freestyle builder using special syntax defined in Args#Compile
 (https://pkg.go.dev/github.com/huandu/go-sqlbuilder#BuildNamed): Advanced
 freestyle builder using ${key} to refer the value of a map by key.
 There is a method SQL(sql string) implemented by all statement builders
 like SelectBuilder. We can use this method to insert any arbitrary SQL
 fragment when building a SQL. It's quite useful to build SQL containing
 non-standard syntax supported by a OLTP or OLAP system.
 ``go // Build a SQL to create a HIVE table.  sql :=
     SQL("PARTITION BY (year)").  SQL("AS").  SQL(
         sqlbuilder.Select("columns[0] id", "columns[1] name", "columns[2]
             From("all-users.csv`").  Limit(100).  String(),
     ).  String()
 // Output: // CREATE TABLE users PARTITION BY (year) AS SELECT columns[0]
 id, columns[1] name, columns[2] year FROM all-users.csv LIMIT 100 ```
 To learn how to use builders, check out examples on GoDoc
 Build SQL for MySQL, PostgreSQL or SQLite Parameter markers are different
 in MySQL, PostgreSQL and SQLite. This package provides some methods to
 set the type of markers (we call it "flavor") in all builders.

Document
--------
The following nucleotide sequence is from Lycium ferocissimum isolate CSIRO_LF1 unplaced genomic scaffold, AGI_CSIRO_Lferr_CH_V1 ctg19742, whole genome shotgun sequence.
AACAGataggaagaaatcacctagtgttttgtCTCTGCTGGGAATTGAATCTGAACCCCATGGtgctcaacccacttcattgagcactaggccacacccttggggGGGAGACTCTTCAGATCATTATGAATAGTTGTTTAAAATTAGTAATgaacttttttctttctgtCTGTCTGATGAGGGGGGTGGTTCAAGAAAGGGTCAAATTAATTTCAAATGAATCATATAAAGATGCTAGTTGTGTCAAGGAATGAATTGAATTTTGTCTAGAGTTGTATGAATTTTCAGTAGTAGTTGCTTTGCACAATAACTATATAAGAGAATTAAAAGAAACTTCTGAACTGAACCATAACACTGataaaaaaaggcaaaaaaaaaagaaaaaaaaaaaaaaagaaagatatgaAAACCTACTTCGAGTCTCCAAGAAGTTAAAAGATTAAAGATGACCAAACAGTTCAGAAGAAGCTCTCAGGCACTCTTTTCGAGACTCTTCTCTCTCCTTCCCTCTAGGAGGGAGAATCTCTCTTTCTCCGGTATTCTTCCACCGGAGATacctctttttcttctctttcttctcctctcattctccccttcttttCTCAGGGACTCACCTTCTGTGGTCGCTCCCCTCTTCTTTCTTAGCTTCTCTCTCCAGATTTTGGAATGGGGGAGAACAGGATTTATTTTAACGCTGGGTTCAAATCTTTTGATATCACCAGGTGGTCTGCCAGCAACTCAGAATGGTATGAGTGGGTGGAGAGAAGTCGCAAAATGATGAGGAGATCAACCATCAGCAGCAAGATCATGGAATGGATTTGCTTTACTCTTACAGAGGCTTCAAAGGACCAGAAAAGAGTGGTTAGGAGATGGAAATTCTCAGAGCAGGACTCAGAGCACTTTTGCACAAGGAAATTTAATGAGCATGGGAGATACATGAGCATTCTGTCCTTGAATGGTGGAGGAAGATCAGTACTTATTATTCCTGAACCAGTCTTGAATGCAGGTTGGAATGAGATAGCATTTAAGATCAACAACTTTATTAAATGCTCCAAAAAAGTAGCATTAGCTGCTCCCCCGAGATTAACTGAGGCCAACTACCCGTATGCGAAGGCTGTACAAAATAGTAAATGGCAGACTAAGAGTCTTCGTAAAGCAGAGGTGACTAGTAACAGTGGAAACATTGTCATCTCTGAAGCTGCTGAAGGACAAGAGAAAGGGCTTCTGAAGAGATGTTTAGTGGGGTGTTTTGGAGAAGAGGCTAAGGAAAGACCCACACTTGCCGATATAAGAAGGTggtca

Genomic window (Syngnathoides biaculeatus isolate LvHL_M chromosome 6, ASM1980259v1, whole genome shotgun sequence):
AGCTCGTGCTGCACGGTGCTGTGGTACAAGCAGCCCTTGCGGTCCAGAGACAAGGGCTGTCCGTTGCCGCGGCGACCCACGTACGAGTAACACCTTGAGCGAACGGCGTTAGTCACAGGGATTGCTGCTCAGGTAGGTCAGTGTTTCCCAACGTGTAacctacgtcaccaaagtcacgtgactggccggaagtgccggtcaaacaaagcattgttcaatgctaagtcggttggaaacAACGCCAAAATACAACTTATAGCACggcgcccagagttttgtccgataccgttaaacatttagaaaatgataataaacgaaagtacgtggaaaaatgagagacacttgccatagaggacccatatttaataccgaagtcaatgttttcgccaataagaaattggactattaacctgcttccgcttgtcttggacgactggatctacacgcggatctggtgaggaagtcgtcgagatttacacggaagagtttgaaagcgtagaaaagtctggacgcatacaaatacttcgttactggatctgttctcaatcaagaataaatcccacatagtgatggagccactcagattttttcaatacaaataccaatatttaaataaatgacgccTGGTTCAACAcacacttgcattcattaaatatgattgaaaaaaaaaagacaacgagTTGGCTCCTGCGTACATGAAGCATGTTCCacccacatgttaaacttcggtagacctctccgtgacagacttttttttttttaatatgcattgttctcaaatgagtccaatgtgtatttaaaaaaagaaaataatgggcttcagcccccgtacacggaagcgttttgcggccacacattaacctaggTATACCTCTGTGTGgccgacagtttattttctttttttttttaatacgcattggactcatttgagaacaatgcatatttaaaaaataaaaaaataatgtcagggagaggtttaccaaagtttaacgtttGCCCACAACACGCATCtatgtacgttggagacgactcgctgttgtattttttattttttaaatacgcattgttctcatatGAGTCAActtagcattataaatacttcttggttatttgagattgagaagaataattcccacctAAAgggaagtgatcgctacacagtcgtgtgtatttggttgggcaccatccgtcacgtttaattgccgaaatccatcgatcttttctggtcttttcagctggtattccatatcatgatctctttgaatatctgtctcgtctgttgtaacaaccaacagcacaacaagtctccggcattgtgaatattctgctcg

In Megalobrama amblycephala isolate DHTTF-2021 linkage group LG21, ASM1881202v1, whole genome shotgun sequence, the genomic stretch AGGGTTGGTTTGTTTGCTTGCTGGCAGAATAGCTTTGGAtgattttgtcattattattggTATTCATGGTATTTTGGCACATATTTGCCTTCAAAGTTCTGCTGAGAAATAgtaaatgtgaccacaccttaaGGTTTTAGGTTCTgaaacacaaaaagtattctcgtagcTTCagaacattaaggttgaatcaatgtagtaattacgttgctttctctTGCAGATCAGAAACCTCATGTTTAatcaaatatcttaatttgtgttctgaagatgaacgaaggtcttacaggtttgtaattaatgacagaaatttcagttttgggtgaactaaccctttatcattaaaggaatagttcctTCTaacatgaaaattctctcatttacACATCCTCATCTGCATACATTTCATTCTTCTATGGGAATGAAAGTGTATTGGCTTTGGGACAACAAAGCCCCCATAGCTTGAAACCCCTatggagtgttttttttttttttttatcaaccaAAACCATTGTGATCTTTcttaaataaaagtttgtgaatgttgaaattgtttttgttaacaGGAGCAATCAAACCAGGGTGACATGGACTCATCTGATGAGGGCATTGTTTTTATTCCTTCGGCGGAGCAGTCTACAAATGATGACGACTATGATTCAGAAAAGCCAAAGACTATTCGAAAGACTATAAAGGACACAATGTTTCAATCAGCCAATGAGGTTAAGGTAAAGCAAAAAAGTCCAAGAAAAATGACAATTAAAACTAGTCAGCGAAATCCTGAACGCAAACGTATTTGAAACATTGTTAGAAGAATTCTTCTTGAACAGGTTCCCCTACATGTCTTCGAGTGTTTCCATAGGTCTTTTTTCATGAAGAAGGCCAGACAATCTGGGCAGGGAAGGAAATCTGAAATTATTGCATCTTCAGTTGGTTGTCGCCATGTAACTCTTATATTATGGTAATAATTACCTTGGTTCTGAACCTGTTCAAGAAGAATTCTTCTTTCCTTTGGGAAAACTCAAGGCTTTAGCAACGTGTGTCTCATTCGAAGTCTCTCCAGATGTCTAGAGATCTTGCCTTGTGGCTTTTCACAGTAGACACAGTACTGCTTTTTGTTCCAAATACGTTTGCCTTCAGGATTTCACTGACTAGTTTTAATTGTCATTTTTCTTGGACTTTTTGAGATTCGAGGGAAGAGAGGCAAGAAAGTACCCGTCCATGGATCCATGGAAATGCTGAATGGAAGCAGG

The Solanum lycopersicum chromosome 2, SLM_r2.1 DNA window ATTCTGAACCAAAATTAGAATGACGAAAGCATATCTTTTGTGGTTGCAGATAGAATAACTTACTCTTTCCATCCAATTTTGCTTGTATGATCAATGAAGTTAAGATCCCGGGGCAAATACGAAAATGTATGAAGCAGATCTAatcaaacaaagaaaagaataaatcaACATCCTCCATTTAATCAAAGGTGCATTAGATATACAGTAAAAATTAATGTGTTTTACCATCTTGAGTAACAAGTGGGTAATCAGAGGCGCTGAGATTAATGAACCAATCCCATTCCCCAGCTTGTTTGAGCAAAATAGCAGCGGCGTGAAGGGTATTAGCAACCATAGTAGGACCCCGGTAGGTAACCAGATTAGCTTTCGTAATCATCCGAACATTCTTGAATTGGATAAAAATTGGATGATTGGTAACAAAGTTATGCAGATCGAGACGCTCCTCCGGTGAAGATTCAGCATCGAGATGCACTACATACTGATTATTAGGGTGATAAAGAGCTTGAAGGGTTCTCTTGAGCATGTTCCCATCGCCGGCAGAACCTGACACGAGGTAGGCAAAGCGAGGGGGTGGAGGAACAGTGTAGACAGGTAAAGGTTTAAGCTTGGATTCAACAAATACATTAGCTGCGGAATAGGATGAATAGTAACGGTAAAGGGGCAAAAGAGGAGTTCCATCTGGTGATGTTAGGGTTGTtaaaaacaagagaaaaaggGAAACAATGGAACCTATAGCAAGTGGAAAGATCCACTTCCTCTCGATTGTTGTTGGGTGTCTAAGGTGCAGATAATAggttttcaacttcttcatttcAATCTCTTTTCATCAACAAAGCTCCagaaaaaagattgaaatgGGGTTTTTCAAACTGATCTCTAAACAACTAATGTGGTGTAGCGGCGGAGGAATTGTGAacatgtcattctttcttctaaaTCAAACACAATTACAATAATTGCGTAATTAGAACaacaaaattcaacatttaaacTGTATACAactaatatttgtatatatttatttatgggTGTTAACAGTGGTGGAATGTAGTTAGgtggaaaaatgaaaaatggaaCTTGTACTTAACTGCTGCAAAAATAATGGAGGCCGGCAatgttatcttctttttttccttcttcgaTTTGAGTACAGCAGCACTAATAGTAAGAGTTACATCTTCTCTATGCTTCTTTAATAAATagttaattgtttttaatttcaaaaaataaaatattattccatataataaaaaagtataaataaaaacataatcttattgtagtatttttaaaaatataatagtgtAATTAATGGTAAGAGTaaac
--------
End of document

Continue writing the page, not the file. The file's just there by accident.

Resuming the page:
By default, all builders uses DefaultFlavor to build SQL. The default
 value is MySQL.
 There is a BuildWithFlavor method in Builder interface. We can use it
 to build a SQL with provided flavor.
 We can wrap any Builder with a default flavor through WithFlavor.
 To be more verbose, we can use PostgreSQL.NewSelectBuilder() to create
 a SelectBuilder with the PostgreSQL flavor. All builders can be created
 in this way.
 Right now, there are only three flavors, MySQL, PostgreSQL and
 SQLite. Open new issue to me to ask for a new flavor if you find
 it necessary.  Using Struct as a light weight ORM Struct stores type
 information and struct fields of a struct. It's a factory of builders. We
 can use Struct methods to create initialized SELECT/INSERT/UPDATE/DELETE
 builders to work with the struct. It can help us to save time and avoid
 human-error on writing column names.
 We can define a struct type and use field tags to let Struct know how
 to create right builders for us.
 ``go type ATable struct {
     Field1     string                                    // If a field
     doesn't has a tag, use "Field1" as column name in SQL.  Field2
     intdb:"field2"// Use "db" in field tag to set column name used in SQL.
     Field3     int64db:"field3" fieldtag:"foo,bar"// Set fieldtag to a
     field. We can use methods likeStruct#SelectForTagto use it.  Field4
     int64db:"field4" fieldtag:"foo"// If we uses.SelectForTag(table,
     "foo"), columnes of SELECT are field3 and field4.  Ignored
     int32db:"-"// If we set field name as "-", Struct will ignore it.
     unexported int                                       // Unexported
     field is not visible to Struct.  Quoted     stringdb:"quoted"
     fieldopt:"withquote"// Add quote to the field using back quote
     or double quote. SeeFlavor#Quote.  Empty      uintdb:"empty"
     fieldopt:"omitempty"`  // Omit the field in UPDATE if it is a nil
     or zero value.
 // The `omitempty` can be written as a function.  // In this case,